Wednesday, October 19, 2011

That Warm Feeling of Dulcelation

It is soothing to think that mine is a rather extensive food vocabulary, having grown up with books on cooking, cutlery and chocolates and studying in an HE-oriented school that constantly puts Goldilocks’ prints to shame. Words like blanch, vermicelli, gourmet, sear, decadent, and julienne bear crystal clear definitions in my head, but are rarely used in real life, having no opportunity for proper articulation given Manila’s modest and mainstream selections.

That was until we spied the royal blue box laced with the signature orange ribbon lounging in my cousin’s freezer.

That was the day we came across Dulcelin’s Mango Torte and forgot that hoi polloi was ever a word.

At first sight, the Mango Torte can be quite the temptress – dotted with dollops of whipped cream that seem to wave to the eager crowd. With mango slices generously plunging into the torte and a nougatine crust that packs in that butterscotch crunch—there can only be sweet bliss in every bite. While some people prefer the crust—peanut brittle lovers, rejoice—and others enjoy the massive mango flavor—yours truly—it’s the torrent of flavors and textures that makes Mango Torte, the premium buy. It does away with the watered down cream or mango preserves that commercially baked goods erroneously flaunt as first-class. The torte is supremely rich and naturally sweetened with select fruit that you wouldn’t find on any other cake. A staple in family gatherings, the Mango Torte is delectable as it is visually superb.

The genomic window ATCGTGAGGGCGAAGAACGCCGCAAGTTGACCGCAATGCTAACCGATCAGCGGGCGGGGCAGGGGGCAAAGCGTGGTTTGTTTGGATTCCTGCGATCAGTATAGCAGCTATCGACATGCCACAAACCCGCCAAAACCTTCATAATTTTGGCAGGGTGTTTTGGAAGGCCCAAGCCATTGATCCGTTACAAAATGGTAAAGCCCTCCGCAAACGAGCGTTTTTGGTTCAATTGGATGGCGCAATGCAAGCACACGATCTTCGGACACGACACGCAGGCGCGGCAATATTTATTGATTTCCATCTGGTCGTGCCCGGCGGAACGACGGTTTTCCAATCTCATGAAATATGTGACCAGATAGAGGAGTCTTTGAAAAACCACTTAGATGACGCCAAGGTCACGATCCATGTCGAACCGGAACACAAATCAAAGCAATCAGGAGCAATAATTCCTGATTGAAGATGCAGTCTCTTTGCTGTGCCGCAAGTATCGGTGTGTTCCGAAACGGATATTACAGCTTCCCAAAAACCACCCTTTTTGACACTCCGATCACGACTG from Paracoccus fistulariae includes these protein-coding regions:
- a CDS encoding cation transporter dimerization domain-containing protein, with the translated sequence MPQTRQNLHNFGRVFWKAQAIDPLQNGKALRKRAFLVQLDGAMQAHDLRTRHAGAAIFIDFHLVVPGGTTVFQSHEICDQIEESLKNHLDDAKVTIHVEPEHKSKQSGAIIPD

It is, perhaps, the only dessert I have observed that has a 100% guest consumption rate. Why, it even fares better than ice cream, fresh fruits and well, beer!

Fruit and cream isn’t the only combination that Dulcelin can whip up with flair though. They also have the Callebaut Chocolate Ganache Cake, perhaps the supreme being for those in pursuit of the decadent and luxuriously creamy variety. Moist, rich, and  infused with copious amounts of Belgian chocolate, this delicacy offers layers of chocolate ganache, mousse and cake—topped with slivers of almonds. The ganache glistens with Belgian pride, finished off with a velvety smooth taste to match its sheen. The almonds and slightly nutty core provide the pleasant crunch that goes brilliantly well with the swirl of chocolate flavors. Each bite promises a merry mix of almonds, smooth ganache and moist cake.


The proliferation of bakeshops, cafes and cake stalls in Manila is undeniable, but their cakes and pastries—mainly shoddy, airy and oftentimes clich├ęd. Though ubiquitous in scope, they rarely provide gastronomic sustenance and, are oftentimes, selected for their logistical convenience and cost. Hence, the rise of the generic custard, the unartistic chocolate icing, the porous chiffon, the crumbling cake and the tritely used cookies and cream—all these reflect Manila’s disappointing food choices. All these show how commonplace our taste buds have become. All these make me want to go to sleep instead.

When the sleeping gourmand awakens though and all else fails, Dulcelin can appease that longing for comfort food—and that’s what I call sweet elation!